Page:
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Queen Victoria by E. Gordon Browne

Produced by Ron Swanson

[Frontispiece: QUEEN VICTORIA]

QUEEN VICTORIA

_BY_ E. GORDON BROWNE, M.A.

_WITH TWELVE FULL-PAGE ILLUSTRATIONS_

LONDON GEORGE G. HARRAP & COMPANY 2 & 3 PORTSMOUTH STREET KINGSWAY W.C. MCMXV

_Turnbull & Spears, Printers, Edinburgh, Great Britain_

_Contents_

CHAPTER I. A LOOK BACK II. CHILDHOOD DAYS III. EARLY YEARS IV. HUSBAND AND WIFE V. FAMILY LIFE VI. STRIFE VII. THE CHILDREN OF ENGLAND VIII. MINISTERING WOMEN IX. BALMORAL X. THE GREAT EXHIBITION XI. ALBERT THE GOOD XII. FRIENDS AND ADVISERS XIII. QUEEN AND EMPIRE XIV. STRESS AND STRAIN XV. VICTORIA THE GREAT

_Illustrations_

QUEEN VICTORIA THE QUEEN'S FIRST COUNCIL AT KENSINGTON PALACE KENSINGTON PALACE THE DUKE AND DUCHESS OF KENT THE ANNOUNCEMENT OF THE QUEEN'S ACCESSION PRINCE ALBERT BUCKINGHAM PALACE FLORENCE NIGHTINGALE QUEEN VICTORIA IN THE HIGHLANDS THE ALBERT MEMORIAL SIR ROBERT PEEL, LORD MELBOURNE, AND BENJAMIN DISRAELI THE SECRET OF ENGLAND'S GREATNESS THE VICTORIA AND ALBERT MUSEUM

CHAPTER I: _A Look Back_

In the old legend of Rip Van Winkle with which the American writer Washington Irving has made us so familiar, the ne'er-do-weel Rip wanders off into the Kaatskill Mountains with his dog and gun in order to escape from his wife's scolding tongue. Here he meets the spectre crew of Captain Hudson, and, after partaking of their hospitality, falls into a deep sleep which lasts for twenty years. The latter part of the story describes the changes which he finds on his return to his native village: nearly all the old, familiar faces are gone; manners, dress, and speech are all changed. He feels like a stranger in a strange land.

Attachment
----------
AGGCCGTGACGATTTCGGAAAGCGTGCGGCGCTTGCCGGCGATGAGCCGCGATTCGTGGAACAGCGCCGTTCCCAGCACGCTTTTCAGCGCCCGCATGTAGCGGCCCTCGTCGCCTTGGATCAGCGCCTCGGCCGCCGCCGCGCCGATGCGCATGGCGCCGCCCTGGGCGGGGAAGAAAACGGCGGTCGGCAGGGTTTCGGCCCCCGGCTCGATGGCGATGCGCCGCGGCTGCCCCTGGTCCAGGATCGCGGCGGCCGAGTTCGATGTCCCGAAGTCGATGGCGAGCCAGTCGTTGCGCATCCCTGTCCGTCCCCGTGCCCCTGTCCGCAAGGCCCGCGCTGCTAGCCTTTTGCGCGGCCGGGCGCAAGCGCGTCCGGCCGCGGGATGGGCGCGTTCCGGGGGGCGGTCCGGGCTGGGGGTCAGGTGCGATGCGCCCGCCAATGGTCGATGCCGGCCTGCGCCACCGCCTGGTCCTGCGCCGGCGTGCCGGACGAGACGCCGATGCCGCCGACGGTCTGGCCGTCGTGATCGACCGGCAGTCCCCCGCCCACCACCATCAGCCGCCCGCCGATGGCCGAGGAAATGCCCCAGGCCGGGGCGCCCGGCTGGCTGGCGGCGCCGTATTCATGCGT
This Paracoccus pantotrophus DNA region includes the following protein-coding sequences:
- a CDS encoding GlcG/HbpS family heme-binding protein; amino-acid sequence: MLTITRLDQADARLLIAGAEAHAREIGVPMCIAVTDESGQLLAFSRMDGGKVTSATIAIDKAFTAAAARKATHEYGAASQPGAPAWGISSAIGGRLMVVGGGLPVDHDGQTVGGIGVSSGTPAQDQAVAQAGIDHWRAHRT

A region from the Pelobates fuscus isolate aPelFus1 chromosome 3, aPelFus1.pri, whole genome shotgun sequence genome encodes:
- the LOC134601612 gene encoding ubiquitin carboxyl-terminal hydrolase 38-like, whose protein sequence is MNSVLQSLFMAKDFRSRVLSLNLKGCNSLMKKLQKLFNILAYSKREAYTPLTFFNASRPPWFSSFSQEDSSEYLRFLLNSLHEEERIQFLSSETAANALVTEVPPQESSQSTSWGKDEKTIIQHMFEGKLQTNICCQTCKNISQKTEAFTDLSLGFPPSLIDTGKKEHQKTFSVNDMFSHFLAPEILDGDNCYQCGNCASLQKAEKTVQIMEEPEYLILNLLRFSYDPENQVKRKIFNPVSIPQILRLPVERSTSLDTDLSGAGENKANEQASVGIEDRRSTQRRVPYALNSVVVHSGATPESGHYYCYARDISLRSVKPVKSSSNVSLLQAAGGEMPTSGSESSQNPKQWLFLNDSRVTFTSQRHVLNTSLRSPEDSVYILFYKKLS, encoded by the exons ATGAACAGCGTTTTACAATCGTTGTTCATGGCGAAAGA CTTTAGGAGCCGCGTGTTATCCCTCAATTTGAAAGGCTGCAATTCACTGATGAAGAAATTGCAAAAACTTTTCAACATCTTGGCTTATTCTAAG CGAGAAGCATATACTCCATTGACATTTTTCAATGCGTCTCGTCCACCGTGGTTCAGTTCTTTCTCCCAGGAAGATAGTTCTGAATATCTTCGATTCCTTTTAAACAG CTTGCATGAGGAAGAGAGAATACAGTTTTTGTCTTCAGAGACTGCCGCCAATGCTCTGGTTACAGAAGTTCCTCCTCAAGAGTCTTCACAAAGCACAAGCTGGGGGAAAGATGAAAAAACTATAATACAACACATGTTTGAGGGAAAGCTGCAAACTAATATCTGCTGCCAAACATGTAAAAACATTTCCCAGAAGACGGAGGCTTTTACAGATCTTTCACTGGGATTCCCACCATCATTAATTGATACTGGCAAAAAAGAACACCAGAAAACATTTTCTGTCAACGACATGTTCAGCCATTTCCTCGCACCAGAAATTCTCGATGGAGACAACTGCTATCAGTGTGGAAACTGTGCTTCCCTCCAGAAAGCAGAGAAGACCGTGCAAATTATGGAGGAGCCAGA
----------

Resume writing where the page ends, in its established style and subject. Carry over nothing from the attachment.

Now, it is a good thing sometimes to take a look back, to try to count over the changes for good or for evil which have taken place in this country of ours; to try to understand clearly why the reign of a great Queen should have left its mark upon our history in such a way that men speak of the Victorian Age as one of the greatest ages that have ever been.

If an Elizabethan had been asked whether he considered the Queen of England a great woman or not, he would undoubtedly have answered "Yes," and given very good reasons for his answer. It was not for nothing that the English almost worshipped their Queen in "those spacious times of great Elizabeth." Edmund Spenser, one of the world's great poets, hymned her as "fayre Elisa" and "the flowre of Virgins":

Helpe me to blaze Her worthy praise; Which, in her sexe doth all excell!

Throughout her long reign, courtiers, statesmen, soldiers, and people all united in serving her gladly and to the best of their powers.

Yet she could at times prove herself to be hard, cruel, and vindictive; she was mean, even miserly, when money was wanted for men or ships; she was excessively vain, loved dress and finery, and was often proud almost beyond bearing.


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